// We are making it available to JavaScript as a global variable.

        	var ajaxurl = '<?php echo admin_url('admin-ajax.php')?>';


		<div id="todo">
			<h2>Todo List <a href="#" class="add"
				title="Add new todo item!">✚</a></h2>

					$query = new WP_Query(
						array( 'post_type'=>'tz_todo', 'order'=>'ASC')

					// The Loop
					while ( $query->have_posts() ) :
						$done = get_post_meta(get_the_id(), 'status', true) ==

						<li data-id="<?php the_id()?>"
							class="<?php echo ($done ? 'done' : '')?>">
							<input type="checkbox"
								<?php echo ($done ? 'checked="true"' : '')?> />
							<input type="text"
								value="<?php htmlspecialchars(the_title())?>"
								placeholder="Write your todo here" />
							<a href="#" class="delete" title="Delete">✖</a>

					<?php endwhile; ?>

        <!-- JavaScript includes.  -->
		<script src=""></script>
		<script src="assets/js/script.js"></script>


Here we are using the WP_Query class to request all the posts of the tz_todo type in ascending order starting with the oldest. An ordinary while loop follows that you may recognize if you’ve created WordPress themes.

At the bottom, we have the latest version of the jQuery library at the time of this writing, and our script.js file, which drives the front end of the app.

The jQuery Code

Our Todo app is nearly done! All we have to do is write the jQuery code that drives the interface:



	var saveTimer;
	var todoHolder = $('#todo');

	// Listen for the input event in the text fields:
	todoHolder.on('input','li input[type=text]', function(e){

		// This callback is run on every key press

		var todo = $(this),
			li = todo.closest('li');

		// We are clearing the save timer, so that
		// sending the AJAX request will only
		// happen once the user has stopped typing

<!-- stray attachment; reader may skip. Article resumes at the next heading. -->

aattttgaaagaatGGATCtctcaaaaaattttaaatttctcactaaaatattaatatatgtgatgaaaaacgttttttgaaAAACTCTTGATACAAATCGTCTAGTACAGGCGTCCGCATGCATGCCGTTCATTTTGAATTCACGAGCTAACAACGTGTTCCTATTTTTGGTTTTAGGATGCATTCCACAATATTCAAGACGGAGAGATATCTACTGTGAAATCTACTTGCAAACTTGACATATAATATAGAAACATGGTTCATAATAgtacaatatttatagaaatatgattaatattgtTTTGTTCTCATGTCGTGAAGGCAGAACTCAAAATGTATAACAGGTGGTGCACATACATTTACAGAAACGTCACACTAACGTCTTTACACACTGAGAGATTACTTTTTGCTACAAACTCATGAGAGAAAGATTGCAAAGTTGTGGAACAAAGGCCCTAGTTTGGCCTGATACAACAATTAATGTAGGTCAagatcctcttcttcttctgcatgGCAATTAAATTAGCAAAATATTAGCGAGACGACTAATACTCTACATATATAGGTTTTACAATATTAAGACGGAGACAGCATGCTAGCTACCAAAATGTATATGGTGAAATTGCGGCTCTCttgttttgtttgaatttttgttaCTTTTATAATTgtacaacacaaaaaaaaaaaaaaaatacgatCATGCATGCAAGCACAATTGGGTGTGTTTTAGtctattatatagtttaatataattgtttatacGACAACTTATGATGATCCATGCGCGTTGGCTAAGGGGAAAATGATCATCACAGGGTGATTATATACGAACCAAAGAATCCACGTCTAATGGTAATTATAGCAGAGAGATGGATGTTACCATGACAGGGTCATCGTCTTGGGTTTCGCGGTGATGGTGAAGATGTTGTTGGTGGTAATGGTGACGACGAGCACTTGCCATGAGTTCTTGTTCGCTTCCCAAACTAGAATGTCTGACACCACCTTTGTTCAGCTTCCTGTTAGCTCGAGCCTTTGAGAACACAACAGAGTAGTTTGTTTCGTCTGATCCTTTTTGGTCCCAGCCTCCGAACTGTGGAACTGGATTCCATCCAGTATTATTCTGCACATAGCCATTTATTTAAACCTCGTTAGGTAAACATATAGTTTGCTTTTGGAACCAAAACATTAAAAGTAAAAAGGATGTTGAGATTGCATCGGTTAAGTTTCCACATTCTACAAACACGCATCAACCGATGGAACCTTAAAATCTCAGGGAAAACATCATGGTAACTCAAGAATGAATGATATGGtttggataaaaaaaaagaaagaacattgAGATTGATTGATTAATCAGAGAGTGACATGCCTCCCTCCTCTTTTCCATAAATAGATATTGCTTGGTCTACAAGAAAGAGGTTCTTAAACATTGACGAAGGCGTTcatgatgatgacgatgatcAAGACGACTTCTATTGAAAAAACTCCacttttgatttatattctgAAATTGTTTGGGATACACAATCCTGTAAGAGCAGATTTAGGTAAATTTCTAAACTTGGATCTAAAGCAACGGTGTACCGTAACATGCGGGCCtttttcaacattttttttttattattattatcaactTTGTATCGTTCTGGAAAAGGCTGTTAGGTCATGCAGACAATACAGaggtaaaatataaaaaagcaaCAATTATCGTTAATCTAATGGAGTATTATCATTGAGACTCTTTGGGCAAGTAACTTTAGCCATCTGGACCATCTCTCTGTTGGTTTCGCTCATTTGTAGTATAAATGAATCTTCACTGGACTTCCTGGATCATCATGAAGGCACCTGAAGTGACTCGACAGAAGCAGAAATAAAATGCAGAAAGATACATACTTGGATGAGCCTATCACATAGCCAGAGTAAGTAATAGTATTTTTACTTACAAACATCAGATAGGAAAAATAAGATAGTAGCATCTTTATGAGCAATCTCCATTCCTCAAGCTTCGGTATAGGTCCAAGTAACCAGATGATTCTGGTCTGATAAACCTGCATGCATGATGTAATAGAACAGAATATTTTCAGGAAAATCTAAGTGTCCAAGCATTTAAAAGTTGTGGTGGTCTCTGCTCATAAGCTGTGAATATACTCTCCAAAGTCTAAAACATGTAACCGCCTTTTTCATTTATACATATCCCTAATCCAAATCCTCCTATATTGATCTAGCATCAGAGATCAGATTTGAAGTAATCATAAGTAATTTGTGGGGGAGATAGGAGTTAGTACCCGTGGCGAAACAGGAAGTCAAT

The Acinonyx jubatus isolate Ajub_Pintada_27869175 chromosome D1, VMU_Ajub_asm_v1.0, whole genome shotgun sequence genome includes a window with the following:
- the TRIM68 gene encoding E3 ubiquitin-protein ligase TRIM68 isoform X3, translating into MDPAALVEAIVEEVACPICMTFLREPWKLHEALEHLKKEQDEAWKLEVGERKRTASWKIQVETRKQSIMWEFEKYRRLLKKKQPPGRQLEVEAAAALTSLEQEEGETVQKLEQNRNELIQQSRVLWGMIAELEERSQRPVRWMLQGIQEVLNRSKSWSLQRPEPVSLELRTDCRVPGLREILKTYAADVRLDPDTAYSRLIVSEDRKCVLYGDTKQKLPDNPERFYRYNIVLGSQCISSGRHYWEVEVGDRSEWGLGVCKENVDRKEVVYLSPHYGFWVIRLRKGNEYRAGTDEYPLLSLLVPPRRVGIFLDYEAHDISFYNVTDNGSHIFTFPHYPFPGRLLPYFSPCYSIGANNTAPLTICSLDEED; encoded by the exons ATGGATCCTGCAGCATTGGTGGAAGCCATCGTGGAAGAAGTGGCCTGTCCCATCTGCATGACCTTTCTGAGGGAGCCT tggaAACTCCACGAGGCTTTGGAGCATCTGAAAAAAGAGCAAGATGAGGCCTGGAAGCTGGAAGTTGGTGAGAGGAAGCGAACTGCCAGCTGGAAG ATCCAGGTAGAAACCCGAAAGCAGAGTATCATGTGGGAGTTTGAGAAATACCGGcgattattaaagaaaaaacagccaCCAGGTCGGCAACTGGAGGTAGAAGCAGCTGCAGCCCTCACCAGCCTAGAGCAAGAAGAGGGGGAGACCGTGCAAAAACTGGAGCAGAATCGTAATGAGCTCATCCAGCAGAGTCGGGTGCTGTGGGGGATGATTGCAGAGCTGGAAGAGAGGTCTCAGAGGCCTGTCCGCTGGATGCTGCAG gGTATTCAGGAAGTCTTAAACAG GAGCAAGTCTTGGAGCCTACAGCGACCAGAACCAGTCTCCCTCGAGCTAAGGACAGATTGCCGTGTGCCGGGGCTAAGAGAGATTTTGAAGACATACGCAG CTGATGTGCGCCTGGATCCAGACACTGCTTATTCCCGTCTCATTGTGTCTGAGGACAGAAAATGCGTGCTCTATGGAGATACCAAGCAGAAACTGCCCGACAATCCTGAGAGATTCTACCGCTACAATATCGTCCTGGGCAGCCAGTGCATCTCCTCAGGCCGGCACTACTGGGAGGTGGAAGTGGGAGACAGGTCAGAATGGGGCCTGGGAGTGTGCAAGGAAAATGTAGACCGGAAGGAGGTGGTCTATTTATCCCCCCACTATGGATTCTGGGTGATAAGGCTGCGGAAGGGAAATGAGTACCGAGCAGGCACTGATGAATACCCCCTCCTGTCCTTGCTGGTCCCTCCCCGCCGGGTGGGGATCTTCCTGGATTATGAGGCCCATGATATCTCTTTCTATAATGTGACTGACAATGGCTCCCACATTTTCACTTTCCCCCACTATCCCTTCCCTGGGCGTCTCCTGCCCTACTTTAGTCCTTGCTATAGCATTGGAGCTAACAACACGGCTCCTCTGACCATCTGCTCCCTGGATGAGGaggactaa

saveTimer = setTimeout(function(){

			ajaxAction('save','id'), todo.val()).done(function(r){
				if( !='id')){
					// The item has been written to the database
					// for the first time. Update its id.'id',;

		}, 1000);


	// Listen for change events on the checkboxes
	todoHolder.on('change', 'li input[type=checkbox]',function(e){

		var checkbox = $(this),
			li = checkbox.closest('li');




	// Listen for clicks on the delete link
	todoHolder.on('click', 'li .delete',function(e){


		var li = $(this).closest('li');


		if('id') != 0){

			// No need to delete items if they are missing an id.
			// This would mean that the item we are deleting
			// does not exist in the database, so the AJAX
			// request is unnecessary.


	// Clicks on the add new item button)
	todoHolder.on('click','a.add', function(e){

		var item = $('<li data-id="0">'+
			'<input type="checkbox" /> <input type="text" val="" placeholder="Write your todo here" />'+
			'<a href="#" class="delete">✖</a>'+


		// We are not running an AJAX request when creating elements.
		// We are only writing them to the database when text is entered.

	// A help function for running AJAX requests
	function ajaxAction(verb, id, data){

		// Notice that we are returning a deferred

		return $.post(ajaxurl, {
			'action': 'tz_ajax',
			'id': id,
			'data': data
		}, 'json');


The code is heavily commented so it shouldn’t be difficult to grasp. I am using some of the newer jQuery features like deferreds and the on() syntax for registering events.


This application will give you a good idea of what developing WordPress plugins is like. As I said in the beginning, WP is turning into a platform for developing web applications. After all it is easy to set up, has a great admin area with user roles, and a multitude of high-quality plugins and themes.

via Tutorialzine